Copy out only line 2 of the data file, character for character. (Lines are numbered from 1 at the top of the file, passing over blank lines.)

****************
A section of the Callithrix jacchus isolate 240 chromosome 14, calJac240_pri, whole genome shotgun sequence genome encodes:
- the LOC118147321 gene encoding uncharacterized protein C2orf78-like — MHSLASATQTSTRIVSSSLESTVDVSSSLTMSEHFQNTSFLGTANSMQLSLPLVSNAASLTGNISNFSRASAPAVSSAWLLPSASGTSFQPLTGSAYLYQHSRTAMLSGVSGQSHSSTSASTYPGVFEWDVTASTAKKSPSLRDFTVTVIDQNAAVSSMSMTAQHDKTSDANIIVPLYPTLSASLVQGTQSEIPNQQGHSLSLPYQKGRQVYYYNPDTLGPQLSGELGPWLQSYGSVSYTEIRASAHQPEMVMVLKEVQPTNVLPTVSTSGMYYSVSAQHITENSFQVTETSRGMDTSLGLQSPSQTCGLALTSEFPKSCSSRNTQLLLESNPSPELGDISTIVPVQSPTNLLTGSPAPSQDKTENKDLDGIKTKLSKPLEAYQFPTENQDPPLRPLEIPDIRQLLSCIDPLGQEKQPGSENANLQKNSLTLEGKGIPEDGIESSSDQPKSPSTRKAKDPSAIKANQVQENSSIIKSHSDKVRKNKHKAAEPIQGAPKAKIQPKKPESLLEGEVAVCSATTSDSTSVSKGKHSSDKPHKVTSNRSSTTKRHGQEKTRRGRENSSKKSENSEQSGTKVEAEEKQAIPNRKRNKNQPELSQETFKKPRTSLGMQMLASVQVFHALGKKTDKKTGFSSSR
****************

- the LOC118147321 gene encoding uncharacterized protein C2orf78-like — MHSLASATQTSTRIVSSSLESTVDVSSSLTMSEHFQNTSFLGTANSMQLSLPLVSNAASLTGNISNFSRASAPAVSSAWLLPSASGTSFQPLTGSAYLYQHSRTAMLSGVSGQSHSSTSASTYPGVFEWDVTASTAKKSPSLRDFTVTVIDQNAAVSSMSMTAQHDKTSDANIIVPLYPTLSASLVQGTQSEIPNQQGHSLSLPYQKGRQVYYYNPDTLGPQLSGELGPWLQSYGSVSYTEIRASAHQPEMVMVLKEVQPTNVLPTVSTSGMYYSVSAQHITENSFQVTETSRGMDTSLGLQSPSQTCGLALTSEFPKSCSSRNTQLLLESNPSPELGDISTIVPVQSPTNLLTGSPAPSQDKTENKDLDGIKTKLSKPLEAYQFPTENQDPPLRPLEIPDIRQLLSCIDPLGQEKQPGSENANLQKNSLTLEGKGIPEDGIESSSDQPKSPSTRKAKDPSAIKANQVQENSSIIKSHSDKVRKNKHKAAEPIQGAPKAKIQPKKPESLLEGEVAVCSATTSDSTSVSKGKHSSDKPHKVTSNRSSTTKRHGQEKTRRGRENSSKKSENSEQSGTKVEAEEKQAIPNRKRNKNQPELSQETFKKPRTSLGMQMLASVQVFHALGKKTDKKTGFSSSR